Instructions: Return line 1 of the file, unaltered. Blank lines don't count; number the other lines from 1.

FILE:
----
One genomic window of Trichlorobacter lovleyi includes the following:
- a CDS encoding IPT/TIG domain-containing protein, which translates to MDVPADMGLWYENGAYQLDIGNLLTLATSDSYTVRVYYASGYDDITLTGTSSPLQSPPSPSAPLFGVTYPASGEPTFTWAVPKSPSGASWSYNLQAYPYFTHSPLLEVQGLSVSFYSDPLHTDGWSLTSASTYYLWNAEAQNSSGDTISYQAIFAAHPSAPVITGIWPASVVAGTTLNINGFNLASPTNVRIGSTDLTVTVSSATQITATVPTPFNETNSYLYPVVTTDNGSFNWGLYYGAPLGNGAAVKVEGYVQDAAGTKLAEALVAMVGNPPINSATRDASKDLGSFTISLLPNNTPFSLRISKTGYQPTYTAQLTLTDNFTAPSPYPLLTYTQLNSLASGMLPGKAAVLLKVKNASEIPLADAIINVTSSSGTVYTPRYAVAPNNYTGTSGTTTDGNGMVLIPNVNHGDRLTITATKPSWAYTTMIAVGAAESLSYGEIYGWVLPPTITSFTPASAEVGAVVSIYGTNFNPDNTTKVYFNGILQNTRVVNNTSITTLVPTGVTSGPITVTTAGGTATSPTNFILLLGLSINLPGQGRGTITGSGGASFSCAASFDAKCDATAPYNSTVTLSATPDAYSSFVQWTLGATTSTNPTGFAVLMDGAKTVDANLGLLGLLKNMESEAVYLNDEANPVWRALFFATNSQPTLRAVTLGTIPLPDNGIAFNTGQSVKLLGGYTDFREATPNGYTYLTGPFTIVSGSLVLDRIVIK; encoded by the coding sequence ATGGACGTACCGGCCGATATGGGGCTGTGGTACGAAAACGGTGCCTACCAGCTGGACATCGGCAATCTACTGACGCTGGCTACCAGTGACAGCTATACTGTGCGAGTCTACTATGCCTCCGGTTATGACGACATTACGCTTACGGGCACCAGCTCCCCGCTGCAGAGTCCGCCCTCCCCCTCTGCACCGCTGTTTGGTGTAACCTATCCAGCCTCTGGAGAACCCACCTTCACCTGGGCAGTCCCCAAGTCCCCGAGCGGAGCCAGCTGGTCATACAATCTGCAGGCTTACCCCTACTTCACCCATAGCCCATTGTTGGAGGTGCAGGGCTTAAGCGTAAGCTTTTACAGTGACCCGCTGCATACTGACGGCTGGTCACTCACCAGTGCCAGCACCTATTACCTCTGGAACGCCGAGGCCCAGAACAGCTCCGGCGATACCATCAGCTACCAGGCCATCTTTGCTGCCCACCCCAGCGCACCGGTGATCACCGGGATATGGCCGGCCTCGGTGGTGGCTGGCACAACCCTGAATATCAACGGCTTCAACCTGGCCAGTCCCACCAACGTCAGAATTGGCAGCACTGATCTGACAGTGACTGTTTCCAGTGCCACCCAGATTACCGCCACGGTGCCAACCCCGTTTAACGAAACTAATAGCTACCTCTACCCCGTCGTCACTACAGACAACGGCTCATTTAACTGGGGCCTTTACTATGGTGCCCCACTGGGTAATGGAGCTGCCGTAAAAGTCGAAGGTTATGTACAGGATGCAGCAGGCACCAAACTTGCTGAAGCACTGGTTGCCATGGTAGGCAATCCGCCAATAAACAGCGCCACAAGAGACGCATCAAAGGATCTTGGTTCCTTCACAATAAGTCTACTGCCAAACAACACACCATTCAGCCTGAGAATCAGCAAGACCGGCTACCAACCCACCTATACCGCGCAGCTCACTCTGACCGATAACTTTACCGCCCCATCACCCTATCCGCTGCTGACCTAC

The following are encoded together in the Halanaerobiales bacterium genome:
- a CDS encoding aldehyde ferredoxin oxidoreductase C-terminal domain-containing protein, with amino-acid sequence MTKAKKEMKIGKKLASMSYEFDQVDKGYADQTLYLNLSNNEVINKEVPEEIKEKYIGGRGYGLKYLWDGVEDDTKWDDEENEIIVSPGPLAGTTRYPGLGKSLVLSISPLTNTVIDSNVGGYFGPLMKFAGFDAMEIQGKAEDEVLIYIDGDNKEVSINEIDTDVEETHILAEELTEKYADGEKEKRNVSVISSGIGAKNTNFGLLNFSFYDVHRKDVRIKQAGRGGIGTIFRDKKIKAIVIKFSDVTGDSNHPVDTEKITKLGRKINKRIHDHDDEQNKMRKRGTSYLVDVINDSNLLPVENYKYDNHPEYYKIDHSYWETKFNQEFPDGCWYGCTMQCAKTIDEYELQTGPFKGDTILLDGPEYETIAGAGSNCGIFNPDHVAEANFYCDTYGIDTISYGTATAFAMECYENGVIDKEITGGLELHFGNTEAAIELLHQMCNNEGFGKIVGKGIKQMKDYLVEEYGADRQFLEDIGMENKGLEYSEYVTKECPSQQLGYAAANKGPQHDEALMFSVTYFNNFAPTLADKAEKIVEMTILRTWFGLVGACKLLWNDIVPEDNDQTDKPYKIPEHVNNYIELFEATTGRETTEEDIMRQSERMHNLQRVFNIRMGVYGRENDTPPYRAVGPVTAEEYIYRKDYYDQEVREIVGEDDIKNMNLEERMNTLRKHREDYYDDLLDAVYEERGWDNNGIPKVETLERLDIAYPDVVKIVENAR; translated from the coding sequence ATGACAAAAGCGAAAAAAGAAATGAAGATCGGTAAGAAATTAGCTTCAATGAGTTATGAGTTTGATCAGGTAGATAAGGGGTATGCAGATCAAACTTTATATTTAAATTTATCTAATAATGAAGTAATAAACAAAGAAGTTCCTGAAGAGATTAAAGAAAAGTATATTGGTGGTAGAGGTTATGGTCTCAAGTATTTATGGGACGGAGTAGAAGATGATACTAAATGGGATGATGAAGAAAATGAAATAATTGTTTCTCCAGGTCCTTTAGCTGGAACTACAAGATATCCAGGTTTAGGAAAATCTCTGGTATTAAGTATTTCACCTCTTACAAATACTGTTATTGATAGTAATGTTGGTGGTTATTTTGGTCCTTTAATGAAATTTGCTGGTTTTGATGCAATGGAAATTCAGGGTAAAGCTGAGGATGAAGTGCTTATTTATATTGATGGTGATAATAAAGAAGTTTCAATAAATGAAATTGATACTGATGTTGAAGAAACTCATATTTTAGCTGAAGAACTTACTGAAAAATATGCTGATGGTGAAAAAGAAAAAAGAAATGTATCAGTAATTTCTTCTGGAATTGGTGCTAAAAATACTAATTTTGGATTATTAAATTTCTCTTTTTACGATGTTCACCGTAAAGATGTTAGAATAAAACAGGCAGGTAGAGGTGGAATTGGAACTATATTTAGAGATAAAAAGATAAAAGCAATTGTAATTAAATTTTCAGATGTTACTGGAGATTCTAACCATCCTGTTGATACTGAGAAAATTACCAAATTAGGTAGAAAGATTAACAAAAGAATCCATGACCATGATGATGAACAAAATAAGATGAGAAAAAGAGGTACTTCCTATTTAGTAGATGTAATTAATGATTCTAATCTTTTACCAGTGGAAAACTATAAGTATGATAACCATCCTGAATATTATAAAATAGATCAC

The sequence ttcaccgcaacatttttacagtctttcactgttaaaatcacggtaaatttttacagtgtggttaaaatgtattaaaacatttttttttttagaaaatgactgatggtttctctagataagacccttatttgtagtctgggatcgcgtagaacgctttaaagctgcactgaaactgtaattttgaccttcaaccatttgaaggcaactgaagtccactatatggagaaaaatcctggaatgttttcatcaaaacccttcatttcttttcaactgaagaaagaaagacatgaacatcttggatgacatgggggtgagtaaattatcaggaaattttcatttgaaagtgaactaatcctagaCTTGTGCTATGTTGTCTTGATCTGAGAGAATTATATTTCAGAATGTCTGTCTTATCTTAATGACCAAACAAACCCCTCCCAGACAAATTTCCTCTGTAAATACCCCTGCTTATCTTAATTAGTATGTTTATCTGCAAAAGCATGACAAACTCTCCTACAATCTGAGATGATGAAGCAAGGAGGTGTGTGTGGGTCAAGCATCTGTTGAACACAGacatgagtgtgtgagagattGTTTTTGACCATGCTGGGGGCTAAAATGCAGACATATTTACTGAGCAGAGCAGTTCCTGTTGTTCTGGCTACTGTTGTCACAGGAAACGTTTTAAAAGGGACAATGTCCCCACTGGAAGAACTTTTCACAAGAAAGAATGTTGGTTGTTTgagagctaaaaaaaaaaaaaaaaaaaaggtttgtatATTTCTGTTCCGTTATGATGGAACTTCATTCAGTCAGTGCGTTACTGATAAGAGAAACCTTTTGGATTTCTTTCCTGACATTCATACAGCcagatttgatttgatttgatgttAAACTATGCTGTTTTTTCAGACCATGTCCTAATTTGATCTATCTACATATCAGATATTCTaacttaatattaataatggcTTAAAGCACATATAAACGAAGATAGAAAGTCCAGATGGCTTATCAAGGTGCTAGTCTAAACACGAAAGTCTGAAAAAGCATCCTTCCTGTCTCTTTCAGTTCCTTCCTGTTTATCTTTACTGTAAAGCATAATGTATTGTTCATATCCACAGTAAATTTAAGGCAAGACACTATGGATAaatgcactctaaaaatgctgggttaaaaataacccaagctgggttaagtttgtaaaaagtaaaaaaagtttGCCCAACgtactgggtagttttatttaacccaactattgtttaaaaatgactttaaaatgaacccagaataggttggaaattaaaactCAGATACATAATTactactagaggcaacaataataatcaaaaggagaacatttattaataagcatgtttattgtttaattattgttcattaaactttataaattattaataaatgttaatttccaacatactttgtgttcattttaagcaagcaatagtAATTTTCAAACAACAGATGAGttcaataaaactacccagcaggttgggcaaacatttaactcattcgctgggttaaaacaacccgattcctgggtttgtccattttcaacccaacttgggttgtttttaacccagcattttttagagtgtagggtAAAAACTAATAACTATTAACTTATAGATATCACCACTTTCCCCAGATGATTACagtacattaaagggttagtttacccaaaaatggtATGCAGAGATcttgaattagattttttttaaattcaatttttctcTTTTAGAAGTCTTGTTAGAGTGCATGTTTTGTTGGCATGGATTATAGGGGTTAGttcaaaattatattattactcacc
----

One genomic window of Trichlorobacter lovleyi includes the following: